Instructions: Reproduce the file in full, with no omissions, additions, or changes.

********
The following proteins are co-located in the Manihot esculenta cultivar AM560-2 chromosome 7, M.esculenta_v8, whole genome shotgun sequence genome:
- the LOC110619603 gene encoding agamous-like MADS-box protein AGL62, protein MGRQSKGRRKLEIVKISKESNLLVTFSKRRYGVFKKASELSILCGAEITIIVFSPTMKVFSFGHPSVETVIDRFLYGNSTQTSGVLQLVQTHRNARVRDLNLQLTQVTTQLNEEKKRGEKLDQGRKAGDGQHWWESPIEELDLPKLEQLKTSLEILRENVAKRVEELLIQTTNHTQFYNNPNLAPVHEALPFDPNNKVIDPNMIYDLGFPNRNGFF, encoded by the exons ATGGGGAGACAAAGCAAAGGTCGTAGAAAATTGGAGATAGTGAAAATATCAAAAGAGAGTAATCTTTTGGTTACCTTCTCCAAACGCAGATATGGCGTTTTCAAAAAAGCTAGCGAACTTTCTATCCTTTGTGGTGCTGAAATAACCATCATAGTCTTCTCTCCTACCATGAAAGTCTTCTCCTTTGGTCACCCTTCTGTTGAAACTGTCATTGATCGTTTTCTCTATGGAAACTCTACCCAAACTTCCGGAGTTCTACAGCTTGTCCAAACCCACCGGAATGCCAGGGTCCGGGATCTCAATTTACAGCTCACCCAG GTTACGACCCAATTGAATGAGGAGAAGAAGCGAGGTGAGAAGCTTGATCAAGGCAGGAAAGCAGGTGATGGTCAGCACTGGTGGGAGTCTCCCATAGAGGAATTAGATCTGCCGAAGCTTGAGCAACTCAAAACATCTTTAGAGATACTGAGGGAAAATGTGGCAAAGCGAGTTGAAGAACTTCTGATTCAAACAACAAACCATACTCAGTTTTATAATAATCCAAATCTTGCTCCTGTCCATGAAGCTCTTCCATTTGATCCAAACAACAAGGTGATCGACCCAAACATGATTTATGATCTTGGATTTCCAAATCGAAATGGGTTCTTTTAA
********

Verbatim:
The following proteins are co-located in the Manihot esculenta cultivar AM560-2 chromosome 7, M.esculenta_v8, whole genome shotgun sequence genome:
- the LOC110619603 gene encoding agamous-like MADS-box protein AGL62, protein MGRQSKGRRKLEIVKISKESNLLVTFSKRRYGVFKKASELSILCGAEITIIVFSPTMKVFSFGHPSVETVIDRFLYGNSTQTSGVLQLVQTHRNARVRDLNLQLTQVTTQLNEEKKRGEKLDQGRKAGDGQHWWESPIEELDLPKLEQLKTSLEILRENVAKRVEELLIQTTNHTQFYNNPNLAPVHEALPFDPNNKVIDPNMIYDLGFPNRNGFF, encoded by the exons ATGGGGAGACAAAGCAAAGGTCGTAGAAAATTGGAGATAGTGAAAATATCAAAAGAGAGTAATCTTTTGGTTACCTTCTCCAAACGCAGATATGGCGTTTTCAAAAAAGCTAGCGAACTTTCTATCCTTTGTGGTGCTGAAATAACCATCATAGTCTTCTCTCCTACCATGAAAGTCTTCTCCTTTGGTCACCCTTCTGTTGAAACTGTCATTGATCGTTTTCTCTATGGAAACTCTACCCAAACTTCCGGAGTTCTACAGCTTGTCCAAACCCACCGGAATGCCAGGGTCCGGGATCTCAATTTACAGCTCACCCAG GTTACGACCCAATTGAATGAGGAGAAGAAGCGAGGTGAGAAGCTTGATCAAGGCAGGAAAGCAGGTGATGGTCAGCACTGGTGGGAGTCTCCCATAGAGGAATTAGATCTGCCGAAGCTTGAGCAACTCAAAACATCTTTAGAGATACTGAGGGAAAATGTGGCAAAGCGAGTTGAAGAACTTCTGATTCAAACAACAAACCATACTCAGTTTTATAATAATCCAAATCTTGCTCCTGTCCATGAAGCTCTTCCATTTGATCCAAACAACAAGGTGATCGACCCAAACATGATTTATGATCTTGGATTTCCAAATCGAAATGGGTTCTTTTAA